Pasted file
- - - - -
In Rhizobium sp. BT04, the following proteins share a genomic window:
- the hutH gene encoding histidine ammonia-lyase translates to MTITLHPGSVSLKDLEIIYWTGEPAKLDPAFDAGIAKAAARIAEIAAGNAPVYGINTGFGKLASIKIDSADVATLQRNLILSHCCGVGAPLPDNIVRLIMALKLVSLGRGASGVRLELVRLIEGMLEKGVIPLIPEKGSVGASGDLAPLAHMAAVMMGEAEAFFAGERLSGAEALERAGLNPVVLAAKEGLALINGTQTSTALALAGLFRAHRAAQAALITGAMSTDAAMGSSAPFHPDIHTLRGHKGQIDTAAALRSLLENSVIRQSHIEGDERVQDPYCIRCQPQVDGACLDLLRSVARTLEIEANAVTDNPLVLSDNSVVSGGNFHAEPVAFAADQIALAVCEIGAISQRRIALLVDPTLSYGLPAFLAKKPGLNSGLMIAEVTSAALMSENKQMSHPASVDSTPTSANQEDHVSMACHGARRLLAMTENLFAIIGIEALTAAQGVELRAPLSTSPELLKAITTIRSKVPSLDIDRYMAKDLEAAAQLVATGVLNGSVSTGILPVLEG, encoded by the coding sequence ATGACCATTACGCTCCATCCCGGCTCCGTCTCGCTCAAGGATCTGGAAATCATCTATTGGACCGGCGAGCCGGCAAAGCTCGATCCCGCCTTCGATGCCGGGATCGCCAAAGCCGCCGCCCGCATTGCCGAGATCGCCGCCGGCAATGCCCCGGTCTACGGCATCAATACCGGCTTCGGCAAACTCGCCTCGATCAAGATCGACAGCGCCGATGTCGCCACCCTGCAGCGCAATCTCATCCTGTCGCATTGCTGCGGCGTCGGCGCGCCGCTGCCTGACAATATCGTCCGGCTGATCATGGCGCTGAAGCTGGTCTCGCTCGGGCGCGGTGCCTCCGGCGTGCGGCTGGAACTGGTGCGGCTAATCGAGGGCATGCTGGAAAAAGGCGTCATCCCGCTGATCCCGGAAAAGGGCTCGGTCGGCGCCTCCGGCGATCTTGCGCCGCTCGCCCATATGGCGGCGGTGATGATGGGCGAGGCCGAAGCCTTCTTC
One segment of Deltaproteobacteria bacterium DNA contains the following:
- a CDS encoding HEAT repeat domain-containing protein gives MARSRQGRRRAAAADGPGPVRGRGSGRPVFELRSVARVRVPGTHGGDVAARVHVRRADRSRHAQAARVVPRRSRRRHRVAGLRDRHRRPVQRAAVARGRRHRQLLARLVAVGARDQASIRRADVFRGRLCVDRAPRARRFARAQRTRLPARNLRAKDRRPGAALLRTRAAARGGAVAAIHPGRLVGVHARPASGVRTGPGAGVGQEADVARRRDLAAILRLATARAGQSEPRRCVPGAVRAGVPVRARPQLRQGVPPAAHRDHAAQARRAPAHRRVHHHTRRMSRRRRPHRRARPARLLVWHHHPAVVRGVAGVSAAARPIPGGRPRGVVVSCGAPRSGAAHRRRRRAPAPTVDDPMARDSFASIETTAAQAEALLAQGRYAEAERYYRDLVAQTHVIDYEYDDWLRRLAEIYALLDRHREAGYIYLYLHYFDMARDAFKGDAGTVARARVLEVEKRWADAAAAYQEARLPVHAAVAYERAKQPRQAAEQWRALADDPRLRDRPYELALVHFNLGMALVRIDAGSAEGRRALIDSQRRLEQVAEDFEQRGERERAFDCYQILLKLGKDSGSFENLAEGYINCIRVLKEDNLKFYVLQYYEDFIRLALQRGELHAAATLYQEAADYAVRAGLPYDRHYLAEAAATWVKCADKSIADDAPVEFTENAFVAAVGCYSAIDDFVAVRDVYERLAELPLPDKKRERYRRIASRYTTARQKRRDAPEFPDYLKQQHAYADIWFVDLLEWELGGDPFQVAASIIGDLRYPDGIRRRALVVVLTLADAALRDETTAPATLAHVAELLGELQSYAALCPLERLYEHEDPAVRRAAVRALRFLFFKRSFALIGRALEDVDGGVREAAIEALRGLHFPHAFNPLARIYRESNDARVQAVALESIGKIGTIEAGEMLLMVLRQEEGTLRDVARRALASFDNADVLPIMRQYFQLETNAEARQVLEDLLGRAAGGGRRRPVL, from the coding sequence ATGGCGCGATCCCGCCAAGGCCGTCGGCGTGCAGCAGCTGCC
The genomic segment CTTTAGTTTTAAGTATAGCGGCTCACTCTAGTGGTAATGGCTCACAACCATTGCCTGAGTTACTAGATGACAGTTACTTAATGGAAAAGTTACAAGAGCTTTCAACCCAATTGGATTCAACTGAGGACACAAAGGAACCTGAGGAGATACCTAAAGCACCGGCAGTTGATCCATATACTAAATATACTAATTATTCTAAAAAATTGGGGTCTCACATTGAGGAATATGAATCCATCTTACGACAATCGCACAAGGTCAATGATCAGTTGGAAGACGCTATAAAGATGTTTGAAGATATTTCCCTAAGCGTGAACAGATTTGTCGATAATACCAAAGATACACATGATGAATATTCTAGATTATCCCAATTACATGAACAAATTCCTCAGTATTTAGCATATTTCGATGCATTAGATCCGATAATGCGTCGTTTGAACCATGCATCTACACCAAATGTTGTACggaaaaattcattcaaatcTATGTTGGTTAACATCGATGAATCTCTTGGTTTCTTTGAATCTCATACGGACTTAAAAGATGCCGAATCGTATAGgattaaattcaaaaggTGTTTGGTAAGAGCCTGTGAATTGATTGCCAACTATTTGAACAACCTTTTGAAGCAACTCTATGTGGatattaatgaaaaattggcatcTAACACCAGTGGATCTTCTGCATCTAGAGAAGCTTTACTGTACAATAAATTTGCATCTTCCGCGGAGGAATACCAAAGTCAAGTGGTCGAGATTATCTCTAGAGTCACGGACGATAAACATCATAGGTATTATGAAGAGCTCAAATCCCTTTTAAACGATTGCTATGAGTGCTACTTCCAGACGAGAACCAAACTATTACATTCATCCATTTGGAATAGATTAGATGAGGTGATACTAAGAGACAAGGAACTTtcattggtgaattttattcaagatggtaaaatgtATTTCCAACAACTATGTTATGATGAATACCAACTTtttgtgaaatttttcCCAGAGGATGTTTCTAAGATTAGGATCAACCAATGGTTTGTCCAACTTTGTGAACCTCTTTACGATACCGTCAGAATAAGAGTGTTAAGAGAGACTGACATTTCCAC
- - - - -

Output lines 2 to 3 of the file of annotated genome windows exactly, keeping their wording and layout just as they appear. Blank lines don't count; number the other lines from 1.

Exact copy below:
- the hutH gene encoding histidine ammonia-lyase translates to MTITLHPGSVSLKDLEIIYWTGEPAKLDPAFDAGIAKAAARIAEIAAGNAPVYGINTGFGKLASIKIDSADVATLQRNLILSHCCGVGAPLPDNIVRLIMALKLVSLGRGASGVRLELVRLIEGMLEKGVIPLIPEKGSVGASGDLAPLAHMAAVMMGEAEAFFAGERLSGAEALERAGLNPVVLAAKEGLALINGTQTSTALALAGLFRAHRAAQAALITGAMSTDAAMGSSAPFHPDIHTLRGHKGQIDTAAALRSLLENSVIRQSHIEGDERVQDPYCIRCQPQVDGACLDLLRSVARTLEIEANAVTDNPLVLSDNSVVSGGNFHAEPVAFAADQIALAVCEIGAISQRRIALLVDPTLSYGLPAFLAKKPGLNSGLMIAEVTSAALMSENKQMSHPASVDSTPTSANQEDHVSMACHGARRLLAMTENLFAIIGIEALTAAQGVELRAPLSTSPELLKAITTIRSKVPSLDIDRYMAKDLEAAAQLVATGVLNGSVSTGILPVLEG, encoded by the coding sequence ATGACCATTACGCTCCATCCCGGCTCCGTCTCGCTCAAGGATCTGGAAATCATCTATTGGACCGGCGAGCCGGCAAAGCTCGATCCCGCCTTCGATGCCGGGATCGCCAAAGCCGCCGCCCGCATTGCCGAGATCGCCGCCGGCAATGCCCCGGTCTACGGCATCAATACCGGCTTCGGCAAACTCGCCTCGATCAAGATCGACAGCGCCGATGTCGCCACCCTGCAGCGCAATCTCATCCTGTCGCATTGCTGCGGCGTCGGCGCGCCGCTGCCTGACAATATCGTCCGGCTGATCATGGCGCTGAAGCTGGTCTCGCTCGGGCGCGGTGCCTCCGGCGTGCGGCTGGAACTGGTGCGGCTAATCGAGGGCATGCTGGAAAAAGGCGTCATCCCGCTGATCCCGGAAAAGGGCTCGGTCGGCGCCTCCGGCGATCTTGCGCCGCTCGCCCATATGGCGGCGGTGATGATGGGCGAGGCCGAAGCCTTCTTC
One segment of Deltaproteobacteria bacterium DNA contains the following: